By Mary Travis Bassett, MD, MPH
I have lived in Inwood, the northernmost neighborhood in Manhattan, for the past 15 years. And, unlike many New Yorkers, I live in the neighborhood in which I actually grew up. I’m proud to call Inwood home. “Upstate Manhattan,” as some call this area, has great natural charm and green spaces – Inwood Park has an original growth forest! I’m especially fond of the place where I got my first library card and my love for reading blossomed – the Inwood Library. The Washington Heights/Inwood neighborhood has seen waves of immigrant arrivals – Irish, Jewish, and more recently, Dominicans. Today, my drycleaner is from Ghana, my tailor from Peru, my corner store is staffed mainly by people from Yemen, my florist is from Mexico and my current favorite restaurant is owned by someone from the Dominican Republic. This is New York – a city of immigrants.
As an almost native New Yorker (I came here from Ohio when I was 3), I take daily pleasure in all that our city has to offer. Each of the five boroughs is filled with diverse, vibrant neighborhoods. I love being able to take the subway just a few stops and find an entirely different neighborhood to experience. Unfortunately, in the most diverse city in the world, a short subway ride can also reveal unnatural differences in health. A few subway stops away, a fellow New Yorker may live as many as 11 years less than someone living in a more affluent NYC neighborhood.
What I want and what this city needs is to keep its diversity while ending gaps in life chances. Making sure that every neighborhood is a healthy neighborhood will make our city more hopeful and vibrant. For generations, people living in historically segregated and deprived neighborhoods, often Blacks and Latinos, have shouldered the heaviest burden of disease in our city. Though the leading causes of death are the same across all racial and ethnic groups, Black and Latino New Yorkers are more likely by far to die before age 65. There’s no biological difference between races such that we should expect different health outcomes. It’s unconscionable that someone’s New York City experience may differ so greatly depending on the neighborhood they call home.
Learning more about my neighbors is what led me to seek a career in medicine. In the summer between high school and college, I took a job as a census taker in Harlem. Equipped with my census satchel, I had the privilege of going into people’s homes and learning more about their lives. The number of people I saw who had obvious health problems surprised me. I decided to become a doctor, as far as I know, the first in my family.
After medical school, I completed my training at Harlem Hospital. My residency began at the beginning of the 1980s, when the crack and HIV/AIDS epidemics tore through the community. I was treating patients, but saw them return days or weeks later. I realized that no matter what we did inside the walls of the hospital, it was the environment outside of the hospital that prevented my patients from staying healthy. Within the hospital walls, I couldn’t improve my patients’ substandard housing, unemployment or any of the other factors that affect a person’s ability to lead a healthy life.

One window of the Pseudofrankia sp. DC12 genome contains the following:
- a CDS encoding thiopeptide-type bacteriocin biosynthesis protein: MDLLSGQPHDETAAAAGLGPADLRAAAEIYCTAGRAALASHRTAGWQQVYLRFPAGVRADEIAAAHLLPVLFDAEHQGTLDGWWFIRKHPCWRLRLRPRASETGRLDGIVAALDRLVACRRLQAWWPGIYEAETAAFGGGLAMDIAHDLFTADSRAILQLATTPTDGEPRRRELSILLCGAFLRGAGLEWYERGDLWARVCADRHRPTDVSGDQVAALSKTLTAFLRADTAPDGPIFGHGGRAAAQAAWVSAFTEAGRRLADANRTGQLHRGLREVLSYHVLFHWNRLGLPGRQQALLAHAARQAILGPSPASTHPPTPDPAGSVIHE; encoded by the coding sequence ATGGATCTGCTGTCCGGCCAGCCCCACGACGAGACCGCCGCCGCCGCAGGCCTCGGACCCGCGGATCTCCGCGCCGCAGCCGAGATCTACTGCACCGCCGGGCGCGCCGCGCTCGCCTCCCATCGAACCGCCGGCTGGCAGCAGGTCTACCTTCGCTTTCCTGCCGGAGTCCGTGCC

Later, I would live in in Zimbabwe and other parts of Africa, where I learned how other countries approach community health. Working there brought its own challenges. I was there at the beginning of the AIDS crisis, and watched friends, colleagues, students and patients die, despite our best efforts.
After returning from Africa, I took what I learned to my first Health Department job as Deputy Commissioner for Health Promotion and Disease Prevention. Shortly after arriving in 2002, I established District Public Health Offices in East and Central Harlem, the South Bronx and North and Central Brooklyn to lead targeted programs in these communities, which experience an excess burden of disease. The Health Department staff members who work in these offices have become part of the fabric of the communities we serve, and we’re going to continue to build on that.
We will soon open Neighborhood Health Action Centers, which will better link residents of neighborhoods with high rates of chronic disease and premature death to local primary care and community services. The Action Centers will provide space for community-based organizations and Health Department staff to work together to advance neighborhood health.
As the City’s doctor, I don’t take my responsibilities lightly. The public health approach considers the many facets of what makes for a healthy life – where we live, work, play and pray. Under Mayor Bill de Blasio, we’re doing our best to leave no rock unturned. We’re implementing policies and programs to lift up every resident, not just those who have the means. We’re making sure our little ones get a jump start in life through home visiting and early intervention programs and free, high-quality pre-kindergarten.
In the area of nutition one of our initiatives is implementing a new sodium warning label that empowers people to make informed decisions about the food they consume and better watch their salt intake. We’re improving our fragmented mental health system, and so much more.
We’re doing this because we know that for people to live healthier, we have to restore choice. People need good housing, a more livable wage, good education, and access to services to take control of their health. All of these things help build a healthy neighborhood.
I look forward to living in a city where neither a New Yorker’s ZIP code nor skin color will have a bearing on their health or how long they will live. We have a great diversity of cultures, foods, lifestyles, spaces and experiences. A difference in health outcomes is one we can do without.